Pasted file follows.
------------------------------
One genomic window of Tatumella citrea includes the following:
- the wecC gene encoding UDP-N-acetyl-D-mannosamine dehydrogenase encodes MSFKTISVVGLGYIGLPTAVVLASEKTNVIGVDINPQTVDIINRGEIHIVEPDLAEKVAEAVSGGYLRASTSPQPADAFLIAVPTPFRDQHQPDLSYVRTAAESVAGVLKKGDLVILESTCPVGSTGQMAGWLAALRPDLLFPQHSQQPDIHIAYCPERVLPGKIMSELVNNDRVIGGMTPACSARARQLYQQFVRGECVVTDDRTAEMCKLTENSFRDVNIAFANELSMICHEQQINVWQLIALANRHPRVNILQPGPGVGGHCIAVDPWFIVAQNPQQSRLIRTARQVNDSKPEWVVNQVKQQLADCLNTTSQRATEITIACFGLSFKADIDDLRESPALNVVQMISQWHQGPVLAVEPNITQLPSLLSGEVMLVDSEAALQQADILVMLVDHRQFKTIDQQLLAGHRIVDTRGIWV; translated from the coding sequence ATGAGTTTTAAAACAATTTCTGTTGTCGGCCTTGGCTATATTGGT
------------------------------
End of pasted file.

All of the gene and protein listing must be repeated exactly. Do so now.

One genomic window of Tatumella citrea includes the following:
- the wecC gene encoding UDP-N-acetyl-D-mannosamine dehydrogenase encodes MSFKTISVVGLGYIGLPTAVVLASEKTNVIGVDINPQTVDIINRGEIHIVEPDLAEKVAEAVSGGYLRASTSPQPADAFLIAVPTPFRDQHQPDLSYVRTAAESVAGVLKKGDLVILESTCPVGSTGQMAGWLAALRPDLLFPQHSQQPDIHIAYCPERVLPGKIMSELVNNDRVIGGMTPACSARARQLYQQFVRGECVVTDDRTAEMCKLTENSFRDVNIAFANELSMICHEQQINVWQLIALANRHPRVNILQPGPGVGGHCIAVDPWFIVAQNPQQSRLIRTARQVNDSKPEWVVNQVKQQLADCLNTTSQRATEITIACFGLSFKADIDDLRESPALNVVQMISQWHQGPVLAVEPNITQLPSLLSGEVMLVDSEAALQQADILVMLVDHRQFKTIDQQLLAGHRIVDTRGIWV; translated from the coding sequence ATGAGTTTTAAAACAATTTCTGTTGTCGGCCTTGGCTATATTGGT